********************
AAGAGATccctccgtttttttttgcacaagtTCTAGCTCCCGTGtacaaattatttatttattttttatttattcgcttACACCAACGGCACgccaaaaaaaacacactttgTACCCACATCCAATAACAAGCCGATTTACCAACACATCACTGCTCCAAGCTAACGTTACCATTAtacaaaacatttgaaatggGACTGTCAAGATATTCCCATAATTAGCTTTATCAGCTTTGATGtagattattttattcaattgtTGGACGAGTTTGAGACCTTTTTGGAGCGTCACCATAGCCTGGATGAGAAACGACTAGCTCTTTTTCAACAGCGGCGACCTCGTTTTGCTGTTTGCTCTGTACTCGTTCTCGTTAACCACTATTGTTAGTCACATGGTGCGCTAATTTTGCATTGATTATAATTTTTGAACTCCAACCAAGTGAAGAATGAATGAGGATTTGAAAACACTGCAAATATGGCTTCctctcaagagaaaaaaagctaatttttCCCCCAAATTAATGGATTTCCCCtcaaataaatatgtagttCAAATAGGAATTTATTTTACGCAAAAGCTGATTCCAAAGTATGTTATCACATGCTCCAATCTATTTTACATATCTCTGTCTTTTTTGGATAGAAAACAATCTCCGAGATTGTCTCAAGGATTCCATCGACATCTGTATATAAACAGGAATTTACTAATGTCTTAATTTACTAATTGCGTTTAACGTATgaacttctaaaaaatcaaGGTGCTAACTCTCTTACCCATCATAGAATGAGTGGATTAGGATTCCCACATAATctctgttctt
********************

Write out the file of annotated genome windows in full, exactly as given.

AAGAGATccctccgtttttttttgcacaagtTCTAGCTCCCGTGtacaaattatttatttattttttatttattcgcttACACCAACGGCACgccaaaaaaaacacactttgTACCCACATCCAATAACAAGCCGATTTACCAACACATCACTGCTCCAAGCTAACGTTACCATTAtacaaaacatttgaaatggGACTGTCAAGATATTCCCATAATTAGCTTTATCAGCTTTGATGtagattattttattcaattgtTGGACGAGTTTGAGACCTTTTTGGAGCGTCACCATAGCCTGGATGAGAAACGACTAGCTCTTTTTCAACAGCGGCGACCTCGTTTTGCTGTTTGCTCTGTACTCGTTCTCGTTAACCACTATTGTTAGTCACATGGTGCGCTAATTTTGCATTGATTATAATTTTTGAACTCCAACCAAGTGAAGAATGAATGAGGATTTGAAAACACTGCAAATATGGCTTCctctcaagagaaaaaaagctaatttttCCCCCAAATTAATGGATTTCCCCtcaaataaatatgtagttCAAATAGGAATTTATTTTACGCAAAAGCTGATTCCAAAGTATGTTATCACATGCTCCAATCTATTTTACATATCTCTGTCTTTTTTGGATAGAAAACAATCTCCGAGATTGTCTCAAGGATTCCATCGACATCTGTATATAAACAGGAATTTACTAATGTCTTAATTTACTAATTGCGTTTAACGTATgaacttctaaaaaatcaaGGTGCTAACTCTCTTACCCATCATAGAATGAGTGGATTAGGATTCCCACATAATctctgttctt